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Hoffmann, R. A wiki for the life sciences where authorship matters. Nature Genetics (2008)

Atypical forms of incontinentia pigmenti in male individuals result from mutations of a cytosine tract in exon 10 of NEMO (IKK-gamma).

Familial incontinentia pigmenti ( IP [ MIM 308310]), or Bloch-Sulzberger syndrome, is an X-linked dominant and male-lethal disorder. We recently demonstrated that mutations in NEMO (IKK-gamma), which encodes a critical component of the NF-kappaB signaling pathway, were responsible for IP. Virtually all mutations eliminate the production of NEMO, causing the typical skewing of X inactivation in female individuals and lethality in male individuals, possibly through enhanced sensitivity to apoptosis. Most mutations also give rise to classic signs of IP, but, in this report, we describe two mutations in families with atypical phenotypes. Remarkably, each family included a male individual with unusual signs, including postnatal survival and either immune dysfunction or hematopoietic disturbance. We found two duplication mutations in these families, at a cytosine tract in exon 10 of NEMO, both of which remove the zinc (Zn) finger at the C-terminus of the protein. Two deletion mutations were also identified in the same tract in additional families. However, only the duplication mutations allowed male individuals to survive, and affected female individuals with duplication mutations demonstrated random or slight skewing of X inactivation. Similarly, NF-kappaB activation was diminished in the presence of duplication mutations and was completely absent in cells with deletion mutations. These results strongly indicate that male individuals can also suffer from IP caused by NEMO mutations, and we therefore urge a reevaluation of the diagnostic criteria.[1]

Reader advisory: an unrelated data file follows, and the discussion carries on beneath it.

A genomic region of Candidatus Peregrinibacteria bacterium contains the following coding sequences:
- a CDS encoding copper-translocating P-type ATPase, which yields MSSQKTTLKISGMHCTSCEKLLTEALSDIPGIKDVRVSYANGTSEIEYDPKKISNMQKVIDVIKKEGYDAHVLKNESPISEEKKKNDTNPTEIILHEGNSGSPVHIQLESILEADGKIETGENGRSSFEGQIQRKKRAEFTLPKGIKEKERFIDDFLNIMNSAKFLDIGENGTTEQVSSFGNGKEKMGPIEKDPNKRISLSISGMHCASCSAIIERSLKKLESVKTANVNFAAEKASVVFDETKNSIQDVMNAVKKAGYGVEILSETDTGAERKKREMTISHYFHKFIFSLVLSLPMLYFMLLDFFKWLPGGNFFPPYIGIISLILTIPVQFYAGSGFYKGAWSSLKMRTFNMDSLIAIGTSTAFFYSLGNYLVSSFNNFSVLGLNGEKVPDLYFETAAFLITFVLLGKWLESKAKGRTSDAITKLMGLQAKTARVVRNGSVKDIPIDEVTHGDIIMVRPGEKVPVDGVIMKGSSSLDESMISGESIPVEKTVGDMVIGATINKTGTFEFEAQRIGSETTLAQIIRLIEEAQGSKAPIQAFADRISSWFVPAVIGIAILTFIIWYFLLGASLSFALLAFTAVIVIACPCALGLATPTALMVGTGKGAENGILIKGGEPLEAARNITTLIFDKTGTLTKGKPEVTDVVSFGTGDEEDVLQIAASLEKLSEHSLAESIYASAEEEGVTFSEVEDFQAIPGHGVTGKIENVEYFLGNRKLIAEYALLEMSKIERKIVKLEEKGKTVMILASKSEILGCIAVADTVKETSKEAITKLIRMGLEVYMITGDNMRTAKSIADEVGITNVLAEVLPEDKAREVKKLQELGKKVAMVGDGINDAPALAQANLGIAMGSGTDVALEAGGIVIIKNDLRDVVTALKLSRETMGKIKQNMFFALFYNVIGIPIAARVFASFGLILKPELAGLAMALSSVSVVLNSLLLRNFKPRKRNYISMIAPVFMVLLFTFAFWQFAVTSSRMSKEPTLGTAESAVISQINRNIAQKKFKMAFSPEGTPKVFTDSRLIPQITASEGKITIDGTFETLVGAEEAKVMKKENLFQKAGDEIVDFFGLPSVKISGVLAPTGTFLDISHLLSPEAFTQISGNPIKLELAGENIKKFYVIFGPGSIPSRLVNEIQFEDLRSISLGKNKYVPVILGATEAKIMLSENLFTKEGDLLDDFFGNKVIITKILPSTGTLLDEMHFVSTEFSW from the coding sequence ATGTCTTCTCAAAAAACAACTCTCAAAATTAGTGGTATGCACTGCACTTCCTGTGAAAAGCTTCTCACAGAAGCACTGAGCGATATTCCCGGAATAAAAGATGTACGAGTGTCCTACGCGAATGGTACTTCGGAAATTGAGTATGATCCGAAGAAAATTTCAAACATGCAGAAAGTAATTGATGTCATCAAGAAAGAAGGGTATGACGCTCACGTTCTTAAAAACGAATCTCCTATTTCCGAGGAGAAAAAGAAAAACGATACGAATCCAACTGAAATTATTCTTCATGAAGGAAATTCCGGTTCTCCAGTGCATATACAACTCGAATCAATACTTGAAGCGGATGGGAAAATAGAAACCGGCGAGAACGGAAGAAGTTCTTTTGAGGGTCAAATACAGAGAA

1. Atypical forms of incontinentia pigmenti in male individuals result from mutations of a cytosine tract in exon 10 of NEMO (IKK-gamma). Aradhya, S., Courtois, G., Rajkovic, A., Lewis, R.A., Levy, M., Israël, A., Nelson, D.L. Am. J. Hum. Genet. (2001) [Pubmed]
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